Hangar’s bowling mechanic fixes lanes across nation, world
Kevin Mathis, who maintains UD’s bowling alley in The Hangar, has installed
bowling lanes on nearly every inhabitable continent. IAN MORAN/CHIEF
By: EVAN SHAUB – Staff Writer
The University of Dayton’s own bowling mechanic for the Hangar, 48-year-old Kevin Mathis, has installed a bowling lane on almost every inhabitable continent in the world. His skill has taken him all the way from military bases in South Korea to Howard Stern’s house.
“It goes way back before I took my first steps in a bowling alley,” Mathis said. “As I grew up I would see pieces of technology, take them apart and then put them back together.”
Mathis, a Middletown native, frequently went to the lanes with his father and was running coffee back to the mechanics since he was six. Later, in 1984, he graduated high school and went to work as a car mechanic, moonlighting on the side repairing bowling lanes until there was an accident in late 1995. He was working on a bowling machine and nearly lost two of his fingers in the process.
“After I got injured I decided to stop working as a car mechanic,” Mathis said. “I went back to work in the bowling alley, but I wasn’t making enough. Around that same time my wife, Kimberly, needed surgery and we had to file for medical bankruptcy. So in 1997 I took a job as a mechanic at Wright-Patterson.”
Mathis also had to help put food on the table for his two children. He was working 40 hours a week at the base and servicing 240 different lanes in the Montgomery County area on the side. After repairing the in-house lanes at Wright-Patterson for a few years, his reputation spread and the army asked him to install bowling lanes on American bases in South Korea. Since then, he’s been all around the world to places such as Guam, Japan, Germany, Italy and Greenland.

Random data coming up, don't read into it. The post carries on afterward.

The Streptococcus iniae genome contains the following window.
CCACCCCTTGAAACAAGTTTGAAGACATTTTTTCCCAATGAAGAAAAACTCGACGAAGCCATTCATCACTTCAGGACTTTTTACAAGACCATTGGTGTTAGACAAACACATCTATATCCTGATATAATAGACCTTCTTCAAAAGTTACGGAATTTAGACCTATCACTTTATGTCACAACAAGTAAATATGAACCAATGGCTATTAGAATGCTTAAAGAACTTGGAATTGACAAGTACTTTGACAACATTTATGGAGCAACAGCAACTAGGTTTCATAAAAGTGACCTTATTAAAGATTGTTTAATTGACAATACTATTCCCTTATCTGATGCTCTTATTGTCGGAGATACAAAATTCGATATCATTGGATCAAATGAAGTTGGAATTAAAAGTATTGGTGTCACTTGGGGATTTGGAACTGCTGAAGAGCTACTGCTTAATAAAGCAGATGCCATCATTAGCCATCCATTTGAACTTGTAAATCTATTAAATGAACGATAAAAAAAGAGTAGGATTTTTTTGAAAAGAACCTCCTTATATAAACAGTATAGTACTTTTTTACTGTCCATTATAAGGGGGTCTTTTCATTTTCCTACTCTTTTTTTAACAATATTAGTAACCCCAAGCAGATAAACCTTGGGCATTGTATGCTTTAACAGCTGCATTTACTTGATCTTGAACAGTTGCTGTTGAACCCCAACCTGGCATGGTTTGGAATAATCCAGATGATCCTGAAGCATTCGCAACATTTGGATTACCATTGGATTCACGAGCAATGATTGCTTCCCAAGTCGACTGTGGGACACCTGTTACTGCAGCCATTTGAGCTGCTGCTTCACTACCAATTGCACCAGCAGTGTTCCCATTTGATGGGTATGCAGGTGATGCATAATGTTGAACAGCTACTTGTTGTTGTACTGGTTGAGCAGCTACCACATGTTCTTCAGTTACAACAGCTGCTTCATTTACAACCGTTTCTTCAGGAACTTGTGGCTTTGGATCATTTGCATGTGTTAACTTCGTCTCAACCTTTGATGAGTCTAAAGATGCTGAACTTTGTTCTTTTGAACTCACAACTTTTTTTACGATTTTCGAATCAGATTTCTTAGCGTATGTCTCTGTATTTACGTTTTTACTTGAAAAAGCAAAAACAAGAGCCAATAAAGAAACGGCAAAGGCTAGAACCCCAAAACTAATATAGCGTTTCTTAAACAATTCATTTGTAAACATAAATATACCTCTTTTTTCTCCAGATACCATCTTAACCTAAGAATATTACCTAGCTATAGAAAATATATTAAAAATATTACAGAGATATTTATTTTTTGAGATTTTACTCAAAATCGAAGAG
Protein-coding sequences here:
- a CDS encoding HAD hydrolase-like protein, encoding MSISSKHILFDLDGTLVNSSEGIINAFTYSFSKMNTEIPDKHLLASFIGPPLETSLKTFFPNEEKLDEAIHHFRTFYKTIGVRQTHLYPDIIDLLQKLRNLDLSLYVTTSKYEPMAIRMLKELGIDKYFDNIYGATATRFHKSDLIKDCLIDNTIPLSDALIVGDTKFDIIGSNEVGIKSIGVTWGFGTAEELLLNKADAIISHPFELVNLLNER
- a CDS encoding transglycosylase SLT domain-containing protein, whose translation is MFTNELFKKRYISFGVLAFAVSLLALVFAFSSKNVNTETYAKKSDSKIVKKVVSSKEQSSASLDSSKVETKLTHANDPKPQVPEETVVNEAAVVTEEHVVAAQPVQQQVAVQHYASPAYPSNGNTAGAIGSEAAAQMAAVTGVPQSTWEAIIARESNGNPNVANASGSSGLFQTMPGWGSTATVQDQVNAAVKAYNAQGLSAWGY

“After four years of that I got a call in 2001 from the vice president of a company called Qubica, and he offered me a job working for them,” Mathis said. “Less than a year later, I got trained, left my job at the base and became an independent installer.”
Mathis frequently found himself on the road fixing bowling alleys until seven years later, when his life drastically changed again.
“In 2007 my wife was diagnosed with terminal cancer, and my concern was just to keep her insured. Needing money, I went back to the bowling alley. I lost her a little later in July 2009,” Mathis said. “I needed to take a year to get myself back together so I went back to working at Wright-Patterson.”
Mathis found himself working on the lanes at UD for the first time in 2010. A year after he started working at the base, he went back to being an independent contractor in October 2011, and he’s found himself installing lanes in a number of interesting places since.
“The most unique place I think I’ve installed bowling lanes in was probably in the Hamptons. Eighty-five million dollars, 60,000 square foot houses. I spent two days last year installing a set of lanes in the owner of Google’s 120,000 square foot vacation home in Colorado,” Mathis said. “Those were all pretty cool.”
Mathis has installed and repaired bowling alleys from Middletown to Japan, and still takes time to maintain the little lanes at The Hangar for UD students and guests to enjoy.